P.O. Box 5512, Cleveland, OH 44101-5512

What is the nutritional breakdown (protein, fat, carbohydrates) in the

milk of various mammals?  In any cases, are there substantial portions

of the diet of infant mammals outside of mothers’ milk?  (Specific

print- or web-published references strongly desired.)



What’s on a label?
Serving size / servings per package: this bit tells you the recommended serving size, and the number of servings in the product. Note: this is a guideline, not a rule! A realistic serving size for you might be more or less than the recommendation, and – within reason – that’s fine! Just adjust the nutrition breakdown to match (i.e. if you have two serves, double the totals).

Nutritional breakdown: this tells you which nutrients are contained in the food, and in what amounts. Choose foods that are low in fat and/or sugar where possible. For other nutrients try to meet your recommended daily intake.

Ingredients: each food product should list all its ingredients on the label – usually from the one present in the largest amount, to the one present in the smallest. Important for people with allergies!

Fat: you’d think it’d be straightforward – is there fat in this or not? – but no. Not only are there different kinds of fat, often the sugar content of food increases the calorie count, while the fat content looks low.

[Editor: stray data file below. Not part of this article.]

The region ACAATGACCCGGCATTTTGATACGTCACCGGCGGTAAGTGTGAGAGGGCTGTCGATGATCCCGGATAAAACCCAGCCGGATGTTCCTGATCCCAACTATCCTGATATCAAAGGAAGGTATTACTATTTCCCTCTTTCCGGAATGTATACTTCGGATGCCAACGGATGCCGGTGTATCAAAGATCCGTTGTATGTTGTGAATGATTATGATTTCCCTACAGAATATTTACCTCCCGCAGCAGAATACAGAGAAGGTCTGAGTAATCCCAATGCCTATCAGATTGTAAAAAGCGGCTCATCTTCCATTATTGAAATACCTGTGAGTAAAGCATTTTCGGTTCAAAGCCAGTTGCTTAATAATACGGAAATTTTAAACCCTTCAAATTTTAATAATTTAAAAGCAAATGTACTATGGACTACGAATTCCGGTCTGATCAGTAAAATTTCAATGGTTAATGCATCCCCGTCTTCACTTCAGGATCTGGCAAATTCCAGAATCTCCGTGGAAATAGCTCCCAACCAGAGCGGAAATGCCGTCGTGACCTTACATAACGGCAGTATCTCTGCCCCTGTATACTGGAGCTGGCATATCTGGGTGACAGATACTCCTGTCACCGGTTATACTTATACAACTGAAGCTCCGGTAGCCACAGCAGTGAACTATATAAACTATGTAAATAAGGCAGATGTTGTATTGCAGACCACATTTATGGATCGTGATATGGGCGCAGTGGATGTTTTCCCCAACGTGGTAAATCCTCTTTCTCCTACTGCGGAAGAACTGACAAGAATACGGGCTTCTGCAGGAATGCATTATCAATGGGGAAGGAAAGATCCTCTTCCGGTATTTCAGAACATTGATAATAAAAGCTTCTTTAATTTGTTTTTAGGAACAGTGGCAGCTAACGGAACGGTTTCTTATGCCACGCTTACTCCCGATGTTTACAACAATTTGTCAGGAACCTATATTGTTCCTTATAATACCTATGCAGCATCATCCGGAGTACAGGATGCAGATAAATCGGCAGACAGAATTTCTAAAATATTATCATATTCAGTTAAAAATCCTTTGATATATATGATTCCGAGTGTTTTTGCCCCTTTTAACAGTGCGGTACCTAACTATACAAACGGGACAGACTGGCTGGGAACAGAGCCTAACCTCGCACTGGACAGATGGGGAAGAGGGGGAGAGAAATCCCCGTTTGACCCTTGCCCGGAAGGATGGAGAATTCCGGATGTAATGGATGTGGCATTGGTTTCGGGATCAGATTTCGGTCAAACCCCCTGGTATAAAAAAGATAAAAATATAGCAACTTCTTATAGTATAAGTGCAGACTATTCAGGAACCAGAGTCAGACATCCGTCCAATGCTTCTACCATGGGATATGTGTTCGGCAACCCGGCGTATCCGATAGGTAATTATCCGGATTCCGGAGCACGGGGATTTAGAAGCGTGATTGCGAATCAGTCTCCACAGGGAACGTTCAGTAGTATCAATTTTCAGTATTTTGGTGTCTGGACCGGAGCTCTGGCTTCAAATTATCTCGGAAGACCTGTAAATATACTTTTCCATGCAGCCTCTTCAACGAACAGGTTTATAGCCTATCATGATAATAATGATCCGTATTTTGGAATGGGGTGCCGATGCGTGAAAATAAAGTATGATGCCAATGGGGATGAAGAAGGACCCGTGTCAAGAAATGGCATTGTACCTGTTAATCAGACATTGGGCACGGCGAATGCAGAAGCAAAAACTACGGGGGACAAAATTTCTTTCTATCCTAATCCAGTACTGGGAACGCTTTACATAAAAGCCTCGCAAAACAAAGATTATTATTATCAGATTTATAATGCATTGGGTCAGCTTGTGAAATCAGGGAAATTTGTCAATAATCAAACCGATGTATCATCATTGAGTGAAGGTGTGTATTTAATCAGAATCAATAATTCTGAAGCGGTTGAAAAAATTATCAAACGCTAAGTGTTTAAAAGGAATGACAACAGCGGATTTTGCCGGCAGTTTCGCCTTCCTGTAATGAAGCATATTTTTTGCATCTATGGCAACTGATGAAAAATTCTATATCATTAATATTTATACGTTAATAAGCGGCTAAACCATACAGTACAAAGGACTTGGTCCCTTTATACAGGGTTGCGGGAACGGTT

For example there’s ‘saturated fat’. That’s the stuff that will harden your arteries and is found mostly in foods from animals and some plants. Eg: beef, beef fat, veal, lamb, pork, chicken fat butter, cream, milk, cheeses and other dairy products made from whole and 2 percent milk. Plant foods that contain saturated fat include coconut, coconut oil, palm oil and palm kernel oil (often called tropical oils), and cocoa butter.

Then there’s hydrogenated fat. This is common in processed foods and is found in almost all processed foods like soup, chips, crackers, cookies, pastries some pasta and rice mixes. They are also found in frozen foods like pizza and even some cereals – as well as plenty of fast foods. These are the bad guys!

Then there’s total fat: The total fat is the number of fat grams contained in one serving of the food.

Limit total fat intake to less than 25–35 percent of your total calories each day.

Labels can be misleading!

    Here are some things to watch out for:

  • Some foods appear to be a single serve, but read
    the label and you’ll find they’re not. For example,
    a lot of juices are 1.5 serves.
  • A product that says it has ‘no added sugar’ might
    still contain a lot of natural sugar – check the carbohydrate content on the label as well.
  • Many ‘low fat’ foods are actually high in sugar.
    For example, cereal bars often appear to be the healthy option, but many contain a lot of sugar. Choose bars with a total fat of 10% less (check
    out the packaging). Plus, here’s how to make
    your own yummy energy bars.
  • Some foods appear to be a single serve, but read
    the label and you’ll find they’re not. For example,
    a lot of juices are 1.5 serves.


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